OT (Overseas Topic) China talks tough, tells India to halt N-arms plan

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China talks tough, tells India to halt N-arms plan


BEIJING: Maintaining its tough stand, China Tuesday asked India to renounce its nuclear weapons programme as the two countries concluded their first-ever security dialogue here.

New Delhi should implement in ``real earnest'' the UN Security Council resolution 1172 which asked both India and Pakistan to stop their nuclear weapons programme, Chinese foreign ministry spokesman Zhu Bangzao told reporters on the conclusion of the two-day dialogue.

``As big countries in Asia, China and India bear important responsibilities for the maintenance of regional peace and stability,'' Zhu said.

He said the security dialogue between the two countries is ``conducive for the enhancement of understanding, expanding consensus and promoting cooperation.''

The Indian side at the talks was led by the external affairs ministry's joint secretary in charge of disarmament affairs, Rakesh Sood and the Chinese side by director- general of its foreign ministry Asian department, Zhang Jiuhuan.

Asked to comment on Prime Minister Atal Behari Vajpayee's recent comments that India would not renounce its nuclear deterrence, Zhu restated the Chinese position on the South Asian nuclear tests of May 1998 by asking India to implement the UN Security Council resolution.

Zhu pointed out that the UN Council, of which China is a permanent member, unanimously passed the resolution 1172, urging both India and Pakistan to renounce their nuclear weapons programme.

``So India should comprehensively implement the resolution 1172 in real earnest'', the spokesman added.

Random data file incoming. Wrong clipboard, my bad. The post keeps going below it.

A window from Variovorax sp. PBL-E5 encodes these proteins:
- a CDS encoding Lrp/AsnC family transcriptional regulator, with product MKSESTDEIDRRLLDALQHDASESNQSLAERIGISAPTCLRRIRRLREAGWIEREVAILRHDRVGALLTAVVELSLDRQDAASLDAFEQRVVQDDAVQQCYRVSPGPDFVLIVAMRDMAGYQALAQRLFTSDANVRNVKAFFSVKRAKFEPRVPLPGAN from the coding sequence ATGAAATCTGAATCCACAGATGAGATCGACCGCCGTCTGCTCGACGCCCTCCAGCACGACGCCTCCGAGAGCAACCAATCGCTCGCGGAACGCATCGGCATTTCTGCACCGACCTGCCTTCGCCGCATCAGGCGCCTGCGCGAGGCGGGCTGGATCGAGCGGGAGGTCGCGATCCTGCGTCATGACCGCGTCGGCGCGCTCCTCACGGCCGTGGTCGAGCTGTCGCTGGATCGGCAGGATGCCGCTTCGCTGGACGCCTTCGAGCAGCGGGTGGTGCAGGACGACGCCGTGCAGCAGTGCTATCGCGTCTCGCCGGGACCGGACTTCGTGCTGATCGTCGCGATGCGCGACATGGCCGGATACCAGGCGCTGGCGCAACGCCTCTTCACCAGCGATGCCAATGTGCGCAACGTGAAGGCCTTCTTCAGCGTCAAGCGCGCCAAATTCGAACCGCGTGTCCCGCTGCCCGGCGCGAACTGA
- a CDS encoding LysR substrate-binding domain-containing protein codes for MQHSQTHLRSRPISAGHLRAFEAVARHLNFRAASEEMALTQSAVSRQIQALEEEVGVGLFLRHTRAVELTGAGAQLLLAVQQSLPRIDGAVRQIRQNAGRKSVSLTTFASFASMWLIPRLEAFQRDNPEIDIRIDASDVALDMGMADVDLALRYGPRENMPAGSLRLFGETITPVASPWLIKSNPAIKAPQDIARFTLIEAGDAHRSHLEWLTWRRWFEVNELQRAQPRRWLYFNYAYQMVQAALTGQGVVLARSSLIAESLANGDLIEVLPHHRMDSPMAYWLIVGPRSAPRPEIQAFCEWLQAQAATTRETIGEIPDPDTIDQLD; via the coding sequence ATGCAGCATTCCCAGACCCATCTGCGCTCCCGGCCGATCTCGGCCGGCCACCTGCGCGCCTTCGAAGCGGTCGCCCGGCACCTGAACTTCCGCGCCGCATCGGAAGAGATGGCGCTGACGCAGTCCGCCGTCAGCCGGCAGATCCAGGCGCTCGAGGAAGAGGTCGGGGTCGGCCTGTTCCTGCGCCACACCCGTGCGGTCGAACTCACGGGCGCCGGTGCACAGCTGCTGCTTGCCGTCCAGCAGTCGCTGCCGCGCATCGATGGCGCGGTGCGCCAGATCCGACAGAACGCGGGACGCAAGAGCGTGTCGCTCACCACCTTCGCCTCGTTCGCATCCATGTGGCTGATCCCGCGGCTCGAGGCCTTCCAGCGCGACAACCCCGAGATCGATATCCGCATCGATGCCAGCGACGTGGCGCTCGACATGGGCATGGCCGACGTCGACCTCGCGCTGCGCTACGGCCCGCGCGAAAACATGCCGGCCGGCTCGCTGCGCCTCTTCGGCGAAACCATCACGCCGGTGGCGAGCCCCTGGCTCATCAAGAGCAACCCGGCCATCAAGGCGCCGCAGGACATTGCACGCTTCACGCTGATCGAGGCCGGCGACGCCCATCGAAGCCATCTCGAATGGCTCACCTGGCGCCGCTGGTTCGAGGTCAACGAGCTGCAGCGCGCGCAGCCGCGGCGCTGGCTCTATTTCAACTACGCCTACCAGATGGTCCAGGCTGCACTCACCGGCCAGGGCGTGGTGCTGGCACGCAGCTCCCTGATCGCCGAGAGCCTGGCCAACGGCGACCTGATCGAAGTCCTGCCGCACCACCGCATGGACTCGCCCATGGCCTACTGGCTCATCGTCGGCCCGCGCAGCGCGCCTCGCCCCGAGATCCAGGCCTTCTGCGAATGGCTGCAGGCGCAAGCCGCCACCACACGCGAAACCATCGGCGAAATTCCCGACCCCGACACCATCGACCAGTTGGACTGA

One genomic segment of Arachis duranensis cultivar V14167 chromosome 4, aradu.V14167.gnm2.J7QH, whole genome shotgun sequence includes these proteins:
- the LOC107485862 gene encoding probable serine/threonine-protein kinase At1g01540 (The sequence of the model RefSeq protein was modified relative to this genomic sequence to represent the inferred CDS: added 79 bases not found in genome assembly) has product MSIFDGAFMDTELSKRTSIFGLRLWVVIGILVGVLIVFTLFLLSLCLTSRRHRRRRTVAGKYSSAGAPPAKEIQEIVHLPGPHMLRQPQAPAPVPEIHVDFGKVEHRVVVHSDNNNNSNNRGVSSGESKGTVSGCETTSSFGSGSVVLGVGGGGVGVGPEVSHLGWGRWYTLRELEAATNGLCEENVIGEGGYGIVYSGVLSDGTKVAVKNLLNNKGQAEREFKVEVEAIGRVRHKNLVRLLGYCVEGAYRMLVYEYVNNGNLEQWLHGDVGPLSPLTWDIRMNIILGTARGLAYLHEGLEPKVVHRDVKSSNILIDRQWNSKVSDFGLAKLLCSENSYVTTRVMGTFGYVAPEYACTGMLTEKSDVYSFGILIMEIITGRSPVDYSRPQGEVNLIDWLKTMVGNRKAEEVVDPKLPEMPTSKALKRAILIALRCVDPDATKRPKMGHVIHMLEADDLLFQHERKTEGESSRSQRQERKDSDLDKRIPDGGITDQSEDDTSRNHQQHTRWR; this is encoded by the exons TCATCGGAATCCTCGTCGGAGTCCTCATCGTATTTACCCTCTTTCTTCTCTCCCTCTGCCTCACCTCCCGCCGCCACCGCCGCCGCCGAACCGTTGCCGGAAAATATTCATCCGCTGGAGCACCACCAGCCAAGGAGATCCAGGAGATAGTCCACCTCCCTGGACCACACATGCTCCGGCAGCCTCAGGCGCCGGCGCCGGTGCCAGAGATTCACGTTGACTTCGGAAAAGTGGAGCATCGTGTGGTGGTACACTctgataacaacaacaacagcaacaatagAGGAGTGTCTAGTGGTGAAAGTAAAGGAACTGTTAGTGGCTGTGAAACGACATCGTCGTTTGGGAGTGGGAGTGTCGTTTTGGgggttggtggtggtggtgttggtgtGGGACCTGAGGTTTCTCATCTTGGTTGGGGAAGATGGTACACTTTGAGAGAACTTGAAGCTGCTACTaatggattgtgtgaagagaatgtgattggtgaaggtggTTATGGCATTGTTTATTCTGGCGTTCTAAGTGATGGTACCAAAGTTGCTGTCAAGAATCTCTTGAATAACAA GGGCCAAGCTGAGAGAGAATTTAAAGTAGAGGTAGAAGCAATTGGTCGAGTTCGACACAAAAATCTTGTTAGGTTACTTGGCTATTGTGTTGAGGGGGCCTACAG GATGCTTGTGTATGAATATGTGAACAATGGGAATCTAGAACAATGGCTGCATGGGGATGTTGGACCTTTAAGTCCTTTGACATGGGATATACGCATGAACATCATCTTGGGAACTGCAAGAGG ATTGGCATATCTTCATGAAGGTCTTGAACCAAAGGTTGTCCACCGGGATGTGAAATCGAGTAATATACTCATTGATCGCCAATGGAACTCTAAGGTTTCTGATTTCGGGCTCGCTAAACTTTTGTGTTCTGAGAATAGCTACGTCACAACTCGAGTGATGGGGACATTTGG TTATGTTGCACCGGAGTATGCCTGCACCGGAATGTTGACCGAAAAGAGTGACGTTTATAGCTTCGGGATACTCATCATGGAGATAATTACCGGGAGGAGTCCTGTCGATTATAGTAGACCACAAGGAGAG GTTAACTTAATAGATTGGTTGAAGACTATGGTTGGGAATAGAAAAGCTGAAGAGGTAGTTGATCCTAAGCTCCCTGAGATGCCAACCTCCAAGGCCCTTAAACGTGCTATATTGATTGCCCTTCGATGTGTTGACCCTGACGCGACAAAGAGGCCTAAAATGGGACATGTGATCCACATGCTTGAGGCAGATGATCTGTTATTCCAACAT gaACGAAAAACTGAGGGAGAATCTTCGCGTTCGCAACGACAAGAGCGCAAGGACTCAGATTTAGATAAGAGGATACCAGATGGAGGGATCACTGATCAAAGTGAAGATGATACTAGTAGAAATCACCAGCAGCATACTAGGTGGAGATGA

Indian official sources acknowledged that differences existed in Sino-Indian relations, especially on the nuclear issue. They said India used the meeting to explain its nuclear policy.

A senior Indian diplomat said India clearly told China that the resolution violated India's sovereign right to decide for its own security.

However, at the foreign ministry news conference, the Chinese spokesman declined to comment whether India and China discussed the South Asian nuclear issue during their security dialogue but said the two sides covered a wide range of issues concerning regional and international issues of common concern.

The decision to hold the security dialogue was taken during the visit of external affairs minister Jaswant Singh to Beijing last June which brought Sino-Indian relations back on the track after a chill following the Pokhran nuclear tests.

The sources said ``substantial progress'' was being made in several areas of mutual interest including the establishment of a multipolar world, terrorism and promoting regional cooperation. (PTI)

) Bennett, Coleman & Co. Ltd. 2000.

-- Possible Impact (posim@hotmail.com), March 07, 2000

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